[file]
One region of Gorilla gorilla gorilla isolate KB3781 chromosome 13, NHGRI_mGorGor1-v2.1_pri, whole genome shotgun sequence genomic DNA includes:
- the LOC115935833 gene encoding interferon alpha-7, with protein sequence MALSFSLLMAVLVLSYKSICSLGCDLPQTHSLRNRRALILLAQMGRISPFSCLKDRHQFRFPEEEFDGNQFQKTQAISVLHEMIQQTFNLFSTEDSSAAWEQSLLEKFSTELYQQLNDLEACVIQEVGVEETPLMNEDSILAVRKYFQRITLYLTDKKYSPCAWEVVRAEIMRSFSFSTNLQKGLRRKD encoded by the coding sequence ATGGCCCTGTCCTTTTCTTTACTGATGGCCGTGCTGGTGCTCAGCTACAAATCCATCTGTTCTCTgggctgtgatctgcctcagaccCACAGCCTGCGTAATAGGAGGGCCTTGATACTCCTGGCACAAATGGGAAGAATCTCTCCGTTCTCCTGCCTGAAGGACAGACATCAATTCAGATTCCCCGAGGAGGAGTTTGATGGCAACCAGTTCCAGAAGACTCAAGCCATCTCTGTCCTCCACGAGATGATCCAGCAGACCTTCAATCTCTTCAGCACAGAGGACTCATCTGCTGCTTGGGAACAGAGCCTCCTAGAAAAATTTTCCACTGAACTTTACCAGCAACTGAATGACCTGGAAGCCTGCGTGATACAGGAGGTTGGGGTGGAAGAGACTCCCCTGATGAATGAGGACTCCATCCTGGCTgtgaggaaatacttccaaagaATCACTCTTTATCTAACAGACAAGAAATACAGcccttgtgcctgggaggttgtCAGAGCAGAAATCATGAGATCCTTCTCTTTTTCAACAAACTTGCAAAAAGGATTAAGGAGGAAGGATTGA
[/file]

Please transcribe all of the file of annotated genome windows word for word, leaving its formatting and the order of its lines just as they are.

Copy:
One region of Gorilla gorilla gorilla isolate KB3781 chromosome 13, NHGRI_mGorGor1-v2.1_pri, whole genome shotgun sequence genomic DNA includes:
- the LOC115935833 gene encoding interferon alpha-7, with protein sequence MALSFSLLMAVLVLSYKSICSLGCDLPQTHSLRNRRALILLAQMGRISPFSCLKDRHQFRFPEEEFDGNQFQKTQAISVLHEMIQQTFNLFSTEDSSAAWEQSLLEKFSTELYQQLNDLEACVIQEVGVEETPLMNEDSILAVRKYFQRITLYLTDKKYSPCAWEVVRAEIMRSFSFSTNLQKGLRRKD encoded by the coding sequence ATGGCCCTGTCCTTTTCTTTACTGATGGCCGTGCTGGTGCTCAGCTACAAATCCATCTGTTCTCTgggctgtgatctgcctcagaccCACAGCCTGCGTAATAGGAGGGCCTTGATACTCCTGGCACAAATGGGAAGAATCTCTCCGTTCTCCTGCCTGAAGGACAGACATCAATTCAGATTCCCCGAGGAGGAGTTTGATGGCAACCAGTTCCAGAAGACTCAAGCCATCTCTGTCCTCCACGAGATGATCCAGCAGACCTTCAATCTCTTCAGCACAGAGGACTCATCTGCTGCTTGGGAACAGAGCCTCCTAGAAAAATTTTCCACTGAACTTTACCAGCAACTGAATGACCTGGAAGCCTGCGTGATACAGGAGGTTGGGGTGGAAGAGACTCCCCTGATGAATGAGGACTCCATCCTGGCTgtgaggaaatacttccaaagaATCACTCTTTATCTAACAGACAAGAAATACAGcccttgtgcctgggaggttgtCAGAGCAGAAATCATGAGATCCTTCTCTTTTTCAACAAACTTGCAAAAAGGATTAAGGAGGAAGGATTGA